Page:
Oriental Folklore and Legends
ORIENTAL FOLKLORE AND LEGENDS
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33% of the publishers profit from the sale of this book will be donated to charities.
M GREAT READ FOR KIDS!
ASIA is rich in folklore, legends, and fairy tales and in your hands lies a collection of tales whose epicentre lies somewhere in ancient Persia. All were acquired from Asian storytellers.
The 25 tales in Oriental Folklore and Legend originate from countries along the fabled Silk Route [Arabia, Persia, India, and Kalmykia] and, as one would expect, they are infused with elements of Islamic, Hindu, Buddhist, and Zoroastrian culture and tradition. Because of this rich cultural mix, the tales abound with Magicians, Viziers, Cobblers who become Astrologers, Arabian Adventures by the Score, and common men who best both Shahs and Kings. Curl up with this snippet of ancient Central Asian folklore and absorb yourself in Sinbad and Aladdin-like folk tales from yesteryear.
The Kalmyk tales are of especial interest, both because of their contents and their oblique history. The extended Scheherazade-like Relations of Ssidi Kur is a märchen-cycle from the people of Buddhist Kalmykia. The Kalmykians migrated from southern Siberia to the northwest shore of the Caspian Sea in the 1600s. They maintain strong historical connections to Tibet and Mongolia, mainly because Buddhism remains their national religion. During their deportation by the Russians [1943 1957], Kalmyk folk stories and tales kept alive the peoples hope of nation-hood and eventual repatriation.
Oriental Folklore and Legend was originally published in a series of Folklore and Legends volumes by W.W. Gibbings between 1891 and 1905. The author/editor was unnamed, but the initials C.J.T. given after the preface are apparently those of one Charles John Tibbitts.
33% of the publishers profit will be donated to UNICEF.
Excerpt from ORIENTAL FOLKLORE AND LEGENDS
LEGEND OF DHURRUMNATH - (Believed to be Indian in origin)
Once Upon a Time, During the reign of a mighty rajah named Guddeh Sing, a celebrated, and as it is now supposed, deified priest, or hutteet, called Dhurrumnath, came, and in all the characteristic humility of his sect established a primitive and temporary resting-place within a few miles of the rajah's residence at Runn, near Mandavie. He was accompanied by his adopted son, Ghurreeb Nath.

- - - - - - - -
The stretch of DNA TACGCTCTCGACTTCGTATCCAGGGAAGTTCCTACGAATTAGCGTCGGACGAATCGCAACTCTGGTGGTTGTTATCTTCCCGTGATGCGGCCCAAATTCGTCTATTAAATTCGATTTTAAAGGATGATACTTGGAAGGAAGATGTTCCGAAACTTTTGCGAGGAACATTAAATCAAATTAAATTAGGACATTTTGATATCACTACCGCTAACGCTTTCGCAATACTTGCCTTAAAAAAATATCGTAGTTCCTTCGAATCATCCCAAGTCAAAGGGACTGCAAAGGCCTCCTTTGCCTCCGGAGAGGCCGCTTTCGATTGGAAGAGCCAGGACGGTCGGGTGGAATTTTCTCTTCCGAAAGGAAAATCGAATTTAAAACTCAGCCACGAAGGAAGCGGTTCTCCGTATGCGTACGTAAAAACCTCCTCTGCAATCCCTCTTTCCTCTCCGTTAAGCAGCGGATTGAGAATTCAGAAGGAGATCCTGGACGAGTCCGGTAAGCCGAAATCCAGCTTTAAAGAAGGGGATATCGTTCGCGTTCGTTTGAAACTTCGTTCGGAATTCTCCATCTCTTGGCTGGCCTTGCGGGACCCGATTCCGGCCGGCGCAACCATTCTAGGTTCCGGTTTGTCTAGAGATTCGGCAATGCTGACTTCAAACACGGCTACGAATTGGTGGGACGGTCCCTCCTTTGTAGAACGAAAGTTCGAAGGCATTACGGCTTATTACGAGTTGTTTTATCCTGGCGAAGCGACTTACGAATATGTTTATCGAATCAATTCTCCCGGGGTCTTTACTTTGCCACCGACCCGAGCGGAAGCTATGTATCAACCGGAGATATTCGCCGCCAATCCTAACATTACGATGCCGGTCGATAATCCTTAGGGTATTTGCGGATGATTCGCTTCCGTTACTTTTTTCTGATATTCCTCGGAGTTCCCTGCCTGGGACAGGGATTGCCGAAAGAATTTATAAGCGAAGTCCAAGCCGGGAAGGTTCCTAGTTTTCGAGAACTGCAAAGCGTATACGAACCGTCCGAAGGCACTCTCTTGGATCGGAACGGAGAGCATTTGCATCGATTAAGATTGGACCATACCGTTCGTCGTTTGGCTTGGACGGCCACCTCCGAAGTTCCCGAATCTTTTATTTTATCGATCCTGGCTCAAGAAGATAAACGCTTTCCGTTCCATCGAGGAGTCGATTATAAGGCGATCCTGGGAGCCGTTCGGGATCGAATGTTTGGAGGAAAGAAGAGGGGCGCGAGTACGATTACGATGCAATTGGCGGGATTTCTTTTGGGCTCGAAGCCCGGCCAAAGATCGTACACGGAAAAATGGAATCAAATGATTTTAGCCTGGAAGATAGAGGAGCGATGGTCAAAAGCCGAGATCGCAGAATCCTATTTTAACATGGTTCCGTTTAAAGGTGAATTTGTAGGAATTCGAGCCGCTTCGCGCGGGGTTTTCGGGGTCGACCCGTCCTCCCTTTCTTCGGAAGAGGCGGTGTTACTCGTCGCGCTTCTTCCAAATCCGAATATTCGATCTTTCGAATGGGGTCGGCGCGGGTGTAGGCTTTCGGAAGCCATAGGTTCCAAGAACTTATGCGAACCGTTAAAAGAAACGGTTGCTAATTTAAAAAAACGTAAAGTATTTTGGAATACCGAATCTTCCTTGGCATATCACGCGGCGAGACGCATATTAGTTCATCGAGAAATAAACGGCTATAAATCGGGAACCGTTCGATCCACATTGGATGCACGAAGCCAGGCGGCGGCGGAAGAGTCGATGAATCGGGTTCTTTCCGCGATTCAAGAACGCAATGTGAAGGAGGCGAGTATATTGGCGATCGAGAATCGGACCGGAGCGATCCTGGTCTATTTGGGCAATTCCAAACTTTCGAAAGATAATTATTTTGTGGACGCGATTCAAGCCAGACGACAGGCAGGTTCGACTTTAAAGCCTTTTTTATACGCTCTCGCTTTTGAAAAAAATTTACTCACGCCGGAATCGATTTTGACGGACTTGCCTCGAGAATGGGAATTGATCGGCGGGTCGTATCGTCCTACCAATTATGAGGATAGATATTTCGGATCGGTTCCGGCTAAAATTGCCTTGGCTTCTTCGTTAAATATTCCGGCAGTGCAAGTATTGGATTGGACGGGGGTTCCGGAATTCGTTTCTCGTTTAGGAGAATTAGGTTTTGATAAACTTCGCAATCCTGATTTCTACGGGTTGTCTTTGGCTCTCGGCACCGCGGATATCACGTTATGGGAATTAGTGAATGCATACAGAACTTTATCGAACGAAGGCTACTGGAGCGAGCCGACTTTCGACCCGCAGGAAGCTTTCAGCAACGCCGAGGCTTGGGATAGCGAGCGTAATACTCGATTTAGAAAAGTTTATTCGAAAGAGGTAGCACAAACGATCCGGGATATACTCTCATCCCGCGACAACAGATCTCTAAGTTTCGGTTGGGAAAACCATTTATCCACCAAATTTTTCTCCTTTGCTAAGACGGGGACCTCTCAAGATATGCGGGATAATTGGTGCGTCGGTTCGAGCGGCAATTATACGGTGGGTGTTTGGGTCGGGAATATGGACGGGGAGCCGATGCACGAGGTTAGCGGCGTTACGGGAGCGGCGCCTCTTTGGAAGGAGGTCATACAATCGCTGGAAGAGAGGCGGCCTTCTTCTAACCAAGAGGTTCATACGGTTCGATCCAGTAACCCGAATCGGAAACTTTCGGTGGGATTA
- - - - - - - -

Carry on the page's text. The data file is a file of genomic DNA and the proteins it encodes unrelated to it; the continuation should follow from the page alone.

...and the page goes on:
From this spot Dhurrumnath despatched his son to seek for charitable contributions from the inhabitants of the town. To this end Ghurreeb Nath made several visits; but being unsuccessful, and at the same time unwilling that his father should know of the want of liberality in the city, he at each visit purchased food out of some limited funds of his own. At length, his little hoard failing, on the sixth day he was obliged to confess the deceit he had practised.
Dhurrumnath, on being acquainted with this, became extremely vexed, and vowed that from that day all the rajah's putteen cities should become desolate and ruined. The tradition goes on to state that in due time these cities were destroyed; Dhurrumnath, accompanied by his son, left the neighbourhood, and proceeded to Denodur. Finding it a desirable place, he determined on performing Tupseeah, or penance, for twelve years, and chose the form
of standing on his head.
On commencing to carry out this determination, he dismissed his son, who established his Doonee in the jungles, about twenty miles to the north-west of Bhooj. After Dhurrumnath had remained Tupseeah for twelve years, he was visited by all the angels from heaven, who besought him to rise; to which he replied, that if he did so, the portion of the country on which his sight would first rest would become barren: if villages, they would disappear; if woods or fields, they would equally be destroyed. The angels then told him to turn his head to the north-east, where flowed the sea. Upon this he resumed his natural position, and, turning his head in the direction he was told, opened his eyes, when immediately the sea disappeared, the stately ships became wrecks, and their crews were destroyed, leaving nothing behind but a barren, unbroken desert, known as the Runn.
Dhurrumnath, too pure to remain on the earth, partook of an immediate and glorious immortality, being at once absorbed into the spiritual nature of the creating, the finishing, the indivisible, all-pervading Brum.
This self-imposed penance of Dhurrumnath has shed a halo of sanctity around the hill of Denodur, and was doubtless the occasion of its having been selected as a fitting site for a Jogie establishment, the members of which, it is probable, were originally the attendants on a small temple that had been erected, and which still remains, on the highest point of the hill, on the spot where the holy Dhurrumnath is said to have performed his painful Tupseeah.
Table of Contents for ORIENTAL FOLKLORE AND LEGENDS
|THE COBBLER ASTROLOGER|
|THE LEGEND OF THE TERRESTRIAL PARADISE OF SHEDDÁD, THE SON OF AD|
|THE TOMB OF NOOSHEERWAN|
|AMEEN AND THE GHOOL|
|THE RELATIONS OF SSIDI KUR|
|THE ADVENTURES OF THE RICH YOUTH|
|THE ADVENTURES OF THE BEGGAR'S SON|
|THE ADVENTURES OF MASSANG|
|THE MAGICIAN WITH THE SWINE'S HEAD|
|THE HISTORY OF SUNSHINE AND HIS BROTHER|
|THE WONDERFUL MAN WHO OVERCAME THE CHAN|
|THE PAINTER AND THE WOOD-CARVER|
|THE STEALING OF THE HEART|
|THE MAN AND HIS WIFE|
|OF THE MAIDEN SSUWARANDARI|
|THE TWO CATS|
|LEGEND OF DHURRUMNATH|
|THE TRAVELLER'S ADVENTURE|
|THE SEVEN STAGES OF ROOSTEM|
|THE MAN WHO NEVER LAUGHED|
|THE FOX AND THE WOLF|
|THE SHEPHERD AND THE JOGIE|
|THE PERFIDIOUS VIZIER|
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